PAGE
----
PSU TE James lauded for ‘freakish’ ability

July, 15, 2014
Jul 15
1:30
PM ET
STATE COLLEGE, Pa. -- Jesse James is a freak of nature.

Really, there's no other way to describe the 6-foot-7, 272-pound tight end. Coaches and teammates tried their best Saturday to brainstorm other fitting adjectives or ways to encapsulate the junior's ability. But, without fail, they kept returning to that same phrase.

"Jesse is just a freak of nature," fellow Penn State tight end Adam Breneman said. "I don't know how else to describe him."

Added strength coach Dwight Galt: "He's a freak. ... Athletically, talent-wise, there's not another tight end in the country better than him, for sure. He's got speed, he's got strength, he's got agility, he's got size. He's got everything."

Jesse James
Matthew O'Haren/USA TODAY SportsThe 6-foot-7 Jesse James can bench-press 225 pounds 27 times and he runs the 40-yard dash in about 4.6 seconds.
James lived up to that billing during Saturday afternoon's annual Lift for Life event, which pit the offense and defense against one another in seven strength competitions while helping raise money to fight kidney cancer. During the 225-pound bench press, the weights exploded off James' chest so quickly it was as if they came from a balloon stand. The tight end's spotter called out "Seven!" before his defensive end opponent reached three.

The reps came so quickly, it was easy to lose count. Once finished, a Penn State trainer turned to James' spotter and asked about the final tally. Upon hearing the answer, he just shook his head and looked confused: "What? ... Twenty-seven?" James' teammates alternated between head-shaking and patting him on the shoulder.

Had James reached that number in any of the last 10 NFL combines, he would've placed within the top five at his position -- and he would've been at the very top in 2008 and 2011. Compared to the most recent combine, his 27 reps were two fewer than first-round offensive tackle Taylor Lewan and one more than first-round defensive tackle Dominique Easley.

"He'll surprise you every day. You never know what's coming with Jesse," Christian Hackenberg said. "It's actually interesting when you get out there with what he does, just how good he is and how fast he is and how strong he is."

It's not easy to overthrow James, who reportedly runs in the 4.6 range and stands as the second-tallest player on the 121-man roster. That might have something to do with his recent addition to the Mackey Award watch list. Of course, the fact he's Penn State's leading returnee with 25 catches and 333 yards doesn't hurt either.

Put simply, yes, the guy's a freak.

"To get a guy that big that does what he does, I haven't seen that," Galt said. "I've been really lucky. I had five tight ends in the NFL at one time, including Vernon Davis and Dan Gronkowski, Rob's brother, and I'll tell you what -- I'll put Jesse James up there with any of them. The kid is really that athletic and that good of a player."

Players spoke in such revered and hyperbolic fashion about James that, at times, it seemed as if they were discussing Bigfoot or the Loch Ness Monster. Tailback Akeel Lynch just laughed when asked about what impressed him most about James and cautioned that it might not sound believable.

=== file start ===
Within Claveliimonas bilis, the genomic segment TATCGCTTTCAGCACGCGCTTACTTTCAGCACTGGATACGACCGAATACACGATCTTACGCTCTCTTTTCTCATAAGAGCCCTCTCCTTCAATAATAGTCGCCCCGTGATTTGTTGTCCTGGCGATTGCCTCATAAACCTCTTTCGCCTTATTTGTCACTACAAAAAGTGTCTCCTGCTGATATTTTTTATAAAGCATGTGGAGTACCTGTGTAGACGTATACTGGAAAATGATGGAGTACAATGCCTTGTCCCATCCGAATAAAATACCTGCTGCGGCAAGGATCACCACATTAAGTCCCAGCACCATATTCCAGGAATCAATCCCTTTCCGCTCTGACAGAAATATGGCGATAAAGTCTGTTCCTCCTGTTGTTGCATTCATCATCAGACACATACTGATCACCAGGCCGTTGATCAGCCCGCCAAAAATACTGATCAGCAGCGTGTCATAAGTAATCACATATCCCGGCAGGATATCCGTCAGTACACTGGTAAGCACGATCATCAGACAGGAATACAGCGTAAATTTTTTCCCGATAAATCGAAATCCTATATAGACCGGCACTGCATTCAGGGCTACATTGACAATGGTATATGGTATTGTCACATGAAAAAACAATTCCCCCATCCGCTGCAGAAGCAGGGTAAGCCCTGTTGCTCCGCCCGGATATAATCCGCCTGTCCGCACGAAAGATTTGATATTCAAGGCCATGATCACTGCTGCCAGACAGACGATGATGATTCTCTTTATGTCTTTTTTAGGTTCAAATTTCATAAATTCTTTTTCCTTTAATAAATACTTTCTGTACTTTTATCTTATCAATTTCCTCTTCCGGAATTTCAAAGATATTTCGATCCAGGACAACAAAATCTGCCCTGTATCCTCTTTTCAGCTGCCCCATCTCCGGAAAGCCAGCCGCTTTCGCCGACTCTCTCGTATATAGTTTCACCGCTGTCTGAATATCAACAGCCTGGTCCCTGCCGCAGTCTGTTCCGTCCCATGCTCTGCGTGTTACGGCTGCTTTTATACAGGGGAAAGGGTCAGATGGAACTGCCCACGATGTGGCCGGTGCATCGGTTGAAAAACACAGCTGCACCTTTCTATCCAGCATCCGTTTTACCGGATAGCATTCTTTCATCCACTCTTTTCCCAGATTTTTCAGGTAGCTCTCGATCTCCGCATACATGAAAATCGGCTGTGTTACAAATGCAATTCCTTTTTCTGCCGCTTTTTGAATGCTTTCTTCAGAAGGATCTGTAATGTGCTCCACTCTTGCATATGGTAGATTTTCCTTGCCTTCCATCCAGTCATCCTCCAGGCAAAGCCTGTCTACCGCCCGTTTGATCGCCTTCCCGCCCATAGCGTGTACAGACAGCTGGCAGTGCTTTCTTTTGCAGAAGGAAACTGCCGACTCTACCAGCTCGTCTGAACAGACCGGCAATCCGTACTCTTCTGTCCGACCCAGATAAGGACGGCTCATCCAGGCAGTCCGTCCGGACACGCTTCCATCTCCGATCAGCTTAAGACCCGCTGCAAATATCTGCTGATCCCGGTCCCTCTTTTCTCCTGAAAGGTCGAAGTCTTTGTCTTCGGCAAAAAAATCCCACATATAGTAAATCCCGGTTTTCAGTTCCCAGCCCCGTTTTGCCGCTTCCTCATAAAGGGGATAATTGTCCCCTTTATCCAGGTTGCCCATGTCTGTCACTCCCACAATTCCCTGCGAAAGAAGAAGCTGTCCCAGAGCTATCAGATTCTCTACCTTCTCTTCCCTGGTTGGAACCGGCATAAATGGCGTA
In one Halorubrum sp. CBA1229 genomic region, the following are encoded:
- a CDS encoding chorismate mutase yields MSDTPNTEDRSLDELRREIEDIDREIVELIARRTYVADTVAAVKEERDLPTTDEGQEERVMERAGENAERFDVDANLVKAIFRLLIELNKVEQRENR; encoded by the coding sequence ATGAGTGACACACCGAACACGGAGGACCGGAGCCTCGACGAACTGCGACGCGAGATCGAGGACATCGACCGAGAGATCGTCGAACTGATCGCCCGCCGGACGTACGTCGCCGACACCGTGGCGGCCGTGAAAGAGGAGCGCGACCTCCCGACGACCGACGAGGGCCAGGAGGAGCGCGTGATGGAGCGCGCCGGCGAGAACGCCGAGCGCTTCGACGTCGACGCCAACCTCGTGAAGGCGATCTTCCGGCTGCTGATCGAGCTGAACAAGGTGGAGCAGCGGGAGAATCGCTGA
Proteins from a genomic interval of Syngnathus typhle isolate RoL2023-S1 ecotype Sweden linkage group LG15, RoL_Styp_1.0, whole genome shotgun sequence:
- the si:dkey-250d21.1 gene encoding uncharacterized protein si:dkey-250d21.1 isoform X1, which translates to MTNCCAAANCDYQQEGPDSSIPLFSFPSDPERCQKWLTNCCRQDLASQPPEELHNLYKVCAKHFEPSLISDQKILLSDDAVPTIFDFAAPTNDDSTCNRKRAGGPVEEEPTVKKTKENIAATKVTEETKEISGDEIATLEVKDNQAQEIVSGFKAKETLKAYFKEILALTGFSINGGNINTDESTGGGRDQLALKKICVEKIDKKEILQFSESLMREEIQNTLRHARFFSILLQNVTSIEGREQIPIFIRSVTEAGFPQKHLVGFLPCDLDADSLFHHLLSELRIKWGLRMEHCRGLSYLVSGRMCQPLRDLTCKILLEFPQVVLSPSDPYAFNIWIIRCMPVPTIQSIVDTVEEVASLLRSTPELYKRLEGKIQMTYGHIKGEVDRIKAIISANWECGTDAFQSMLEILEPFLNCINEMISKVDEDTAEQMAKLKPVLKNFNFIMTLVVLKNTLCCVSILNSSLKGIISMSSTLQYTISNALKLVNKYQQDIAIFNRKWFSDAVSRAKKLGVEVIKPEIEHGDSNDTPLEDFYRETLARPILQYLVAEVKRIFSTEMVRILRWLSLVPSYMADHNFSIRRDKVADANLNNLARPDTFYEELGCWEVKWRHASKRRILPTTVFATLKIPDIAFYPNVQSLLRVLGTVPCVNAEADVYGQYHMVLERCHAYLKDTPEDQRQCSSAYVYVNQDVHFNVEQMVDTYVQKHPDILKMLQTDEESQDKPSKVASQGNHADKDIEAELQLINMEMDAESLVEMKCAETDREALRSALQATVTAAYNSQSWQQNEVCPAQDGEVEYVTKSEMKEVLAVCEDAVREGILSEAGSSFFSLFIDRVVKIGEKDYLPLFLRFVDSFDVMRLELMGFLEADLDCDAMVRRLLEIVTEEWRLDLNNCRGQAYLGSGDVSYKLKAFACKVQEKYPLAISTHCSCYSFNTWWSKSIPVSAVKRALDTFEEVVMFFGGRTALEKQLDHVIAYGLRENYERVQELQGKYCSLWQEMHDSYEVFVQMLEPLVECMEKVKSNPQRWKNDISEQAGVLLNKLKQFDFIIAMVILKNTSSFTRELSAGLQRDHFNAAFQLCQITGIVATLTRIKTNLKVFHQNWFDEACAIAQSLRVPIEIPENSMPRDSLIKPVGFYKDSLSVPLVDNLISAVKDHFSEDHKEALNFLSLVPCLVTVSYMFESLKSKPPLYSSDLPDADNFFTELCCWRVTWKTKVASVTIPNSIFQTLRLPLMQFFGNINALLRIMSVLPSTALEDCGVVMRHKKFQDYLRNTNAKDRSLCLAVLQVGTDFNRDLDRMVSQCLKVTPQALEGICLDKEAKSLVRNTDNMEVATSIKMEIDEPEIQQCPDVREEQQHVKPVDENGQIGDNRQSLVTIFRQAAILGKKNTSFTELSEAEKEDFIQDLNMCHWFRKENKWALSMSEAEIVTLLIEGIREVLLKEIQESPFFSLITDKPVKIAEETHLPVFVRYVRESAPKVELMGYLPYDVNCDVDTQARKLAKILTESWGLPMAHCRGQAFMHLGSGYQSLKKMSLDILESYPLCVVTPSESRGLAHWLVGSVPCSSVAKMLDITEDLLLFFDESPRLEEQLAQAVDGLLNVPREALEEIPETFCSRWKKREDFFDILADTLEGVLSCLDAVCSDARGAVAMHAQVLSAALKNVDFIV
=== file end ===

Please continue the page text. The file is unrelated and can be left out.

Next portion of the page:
While most players dead lift with five or six plates and let out painful groans between each lift, Lynch said, Penn State's tight end takes it a step further. Lynch smiled, bent his knees and pantomimed lifting up and down with ease. "And he puts the max weight you can on a bar," Lynch said. "He's a freak. He's a good guy, but he's a freak."

On Saturday, James performed 12 reps on the dead lift at 495 pounds. And he promised before the event that he planned to take it easy since this was for charity. ("I won't put too much on today, but it'll be fun.") So what exactly is the max weight the junior can dead lift?

"I have no idea," he said matter-of-factly, with a slight shrug. "We haven't found it."

James is one of the last players who would exaggerate his talent. The aw-shucks kid from the small, blue-collar borough of Glassport, Pennsylvania, didn't mind dissecting Hackenberg's improvement or waxing poetic on how the freshman receivers were coming along. But it was as if his white T-shirt grew itchy whenever he was asked about himself.

"I'm not really the person to talk to about that," James said. "That's just how I was raised."

Added offensive guard Miles Dieffenbach: "That's the way he is. Modest guy, really good guy."

Humility might serve him well, but the Nittany Lions need someone to step up in a big to make up for more than 125 receptions of lost production from last season. (Allen Robinson, who caught 97 balls in 2013, is now in the NFL.) James is certainly a candidate to be that player, at least in the end zone, and expectations are soaring for the junior.

It's still to be determined how James' speed and strength will transfer over to the gridiron this season. But at least one thing is for certain.

"He's a freak," Dieffenbach said. "A freak of nature."

Josh Moyer | email

Penn State/Big Ten reporter

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